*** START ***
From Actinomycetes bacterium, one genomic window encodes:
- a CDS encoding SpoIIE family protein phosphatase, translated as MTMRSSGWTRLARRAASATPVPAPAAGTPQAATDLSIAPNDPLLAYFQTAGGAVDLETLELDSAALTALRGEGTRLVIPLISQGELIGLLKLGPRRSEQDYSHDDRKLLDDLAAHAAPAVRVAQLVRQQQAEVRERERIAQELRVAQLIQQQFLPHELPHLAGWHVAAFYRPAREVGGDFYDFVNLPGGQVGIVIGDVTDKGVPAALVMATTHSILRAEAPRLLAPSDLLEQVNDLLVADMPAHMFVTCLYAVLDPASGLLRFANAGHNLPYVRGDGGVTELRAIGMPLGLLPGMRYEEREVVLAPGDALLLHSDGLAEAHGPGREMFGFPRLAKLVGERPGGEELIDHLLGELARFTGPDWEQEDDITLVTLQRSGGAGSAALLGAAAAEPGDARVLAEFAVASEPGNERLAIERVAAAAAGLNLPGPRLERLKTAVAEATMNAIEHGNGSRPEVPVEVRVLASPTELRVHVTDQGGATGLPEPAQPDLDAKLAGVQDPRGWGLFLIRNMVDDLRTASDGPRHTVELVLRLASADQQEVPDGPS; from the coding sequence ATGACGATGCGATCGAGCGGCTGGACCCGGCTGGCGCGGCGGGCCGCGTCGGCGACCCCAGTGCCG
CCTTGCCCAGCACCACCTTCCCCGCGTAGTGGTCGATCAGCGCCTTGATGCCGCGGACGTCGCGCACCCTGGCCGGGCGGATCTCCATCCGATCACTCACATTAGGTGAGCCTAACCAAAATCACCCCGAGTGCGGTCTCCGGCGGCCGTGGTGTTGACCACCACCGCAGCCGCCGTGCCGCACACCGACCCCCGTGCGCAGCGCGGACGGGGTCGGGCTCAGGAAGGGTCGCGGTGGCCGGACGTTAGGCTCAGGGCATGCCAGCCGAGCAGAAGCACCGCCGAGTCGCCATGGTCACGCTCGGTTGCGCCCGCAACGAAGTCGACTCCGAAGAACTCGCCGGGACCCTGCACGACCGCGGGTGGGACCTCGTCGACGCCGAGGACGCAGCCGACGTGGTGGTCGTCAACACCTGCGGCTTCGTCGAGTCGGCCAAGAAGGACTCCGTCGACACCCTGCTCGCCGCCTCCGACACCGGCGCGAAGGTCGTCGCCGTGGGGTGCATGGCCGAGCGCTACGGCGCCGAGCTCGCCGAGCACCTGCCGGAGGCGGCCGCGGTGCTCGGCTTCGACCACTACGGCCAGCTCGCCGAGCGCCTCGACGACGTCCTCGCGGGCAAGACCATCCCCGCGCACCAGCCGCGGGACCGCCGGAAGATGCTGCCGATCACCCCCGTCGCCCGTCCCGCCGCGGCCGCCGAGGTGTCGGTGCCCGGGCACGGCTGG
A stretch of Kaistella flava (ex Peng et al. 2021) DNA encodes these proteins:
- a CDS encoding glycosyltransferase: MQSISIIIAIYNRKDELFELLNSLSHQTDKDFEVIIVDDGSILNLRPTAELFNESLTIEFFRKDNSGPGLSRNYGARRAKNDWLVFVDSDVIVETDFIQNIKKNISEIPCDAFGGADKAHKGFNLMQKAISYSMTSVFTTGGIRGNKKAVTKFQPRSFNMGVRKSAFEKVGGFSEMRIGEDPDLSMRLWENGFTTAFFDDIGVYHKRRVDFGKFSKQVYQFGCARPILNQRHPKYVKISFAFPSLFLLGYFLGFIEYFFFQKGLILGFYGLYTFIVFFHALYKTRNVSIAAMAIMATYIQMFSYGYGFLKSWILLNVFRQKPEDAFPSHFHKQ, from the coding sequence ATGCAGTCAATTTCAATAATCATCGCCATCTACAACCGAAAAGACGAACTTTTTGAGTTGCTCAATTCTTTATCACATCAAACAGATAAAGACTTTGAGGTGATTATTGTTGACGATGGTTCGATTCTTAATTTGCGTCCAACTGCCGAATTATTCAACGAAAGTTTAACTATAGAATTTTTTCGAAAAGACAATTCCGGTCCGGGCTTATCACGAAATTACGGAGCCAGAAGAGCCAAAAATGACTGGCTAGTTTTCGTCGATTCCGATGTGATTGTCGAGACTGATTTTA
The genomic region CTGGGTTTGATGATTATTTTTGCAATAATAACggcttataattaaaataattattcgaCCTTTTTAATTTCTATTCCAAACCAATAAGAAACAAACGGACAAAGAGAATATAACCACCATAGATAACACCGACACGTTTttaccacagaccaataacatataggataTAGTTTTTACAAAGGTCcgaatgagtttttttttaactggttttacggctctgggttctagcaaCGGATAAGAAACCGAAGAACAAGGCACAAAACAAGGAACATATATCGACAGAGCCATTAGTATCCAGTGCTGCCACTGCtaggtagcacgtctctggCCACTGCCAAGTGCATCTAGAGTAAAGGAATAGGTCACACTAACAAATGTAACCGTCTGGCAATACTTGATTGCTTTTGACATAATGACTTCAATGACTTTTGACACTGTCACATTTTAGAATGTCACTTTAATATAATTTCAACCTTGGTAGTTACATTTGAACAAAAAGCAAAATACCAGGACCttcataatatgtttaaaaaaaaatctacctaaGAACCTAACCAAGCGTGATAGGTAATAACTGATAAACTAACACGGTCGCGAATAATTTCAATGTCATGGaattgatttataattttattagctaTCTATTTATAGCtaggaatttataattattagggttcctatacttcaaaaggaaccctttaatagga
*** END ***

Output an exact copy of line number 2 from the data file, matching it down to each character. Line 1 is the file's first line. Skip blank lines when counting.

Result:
- a CDS encoding SpoIIE family protein phosphatase, translated as MTMRSSGWTRLARRAASATPVPAPAAGTPQAATDLSIAPNDPLLAYFQTAGGAVDLETLELDSAALTALRGEGTRLVIPLISQGELIGLLKLGPRRSEQDYSHDDRKLLDDLAAHAAPAVRVAQLVRQQQAEVRERERIAQELRVAQLIQQQFLPHELPHLAGWHVAAFYRPAREVGGDFYDFVNLPGGQVGIVIGDVTDKGVPAALVMATTHSILRAEAPRLLAPSDLLEQVNDLLVADMPAHMFVTCLYAVLDPASGLLRFANAGHNLPYVRGDGGVTELRAIGMPLGLLPGMRYEEREVVLAPGDALLLHSDGLAEAHGPGREMFGFPRLAKLVGERPGGEELIDHLLGELARFTGPDWEQEDDITLVTLQRSGGAGSAALLGAAAAEPGDARVLAEFAVASEPGNERLAIERVAAAAAGLNLPGPRLERLKTAVAEATMNAIEHGNGSRPEVPVEVRVLASPTELRVHVTDQGGATGLPEPAQPDLDAKLAGVQDPRGWGLFLIRNMVDDLRTASDGPRHTVELVLRLASADQQEVPDGPS; from the coding sequence ATGACGATGCGATCGAGCGGCTGGACCCGGCTGGCGCGGCGGGCCGCGTCGGCGACCCCAGTGCCG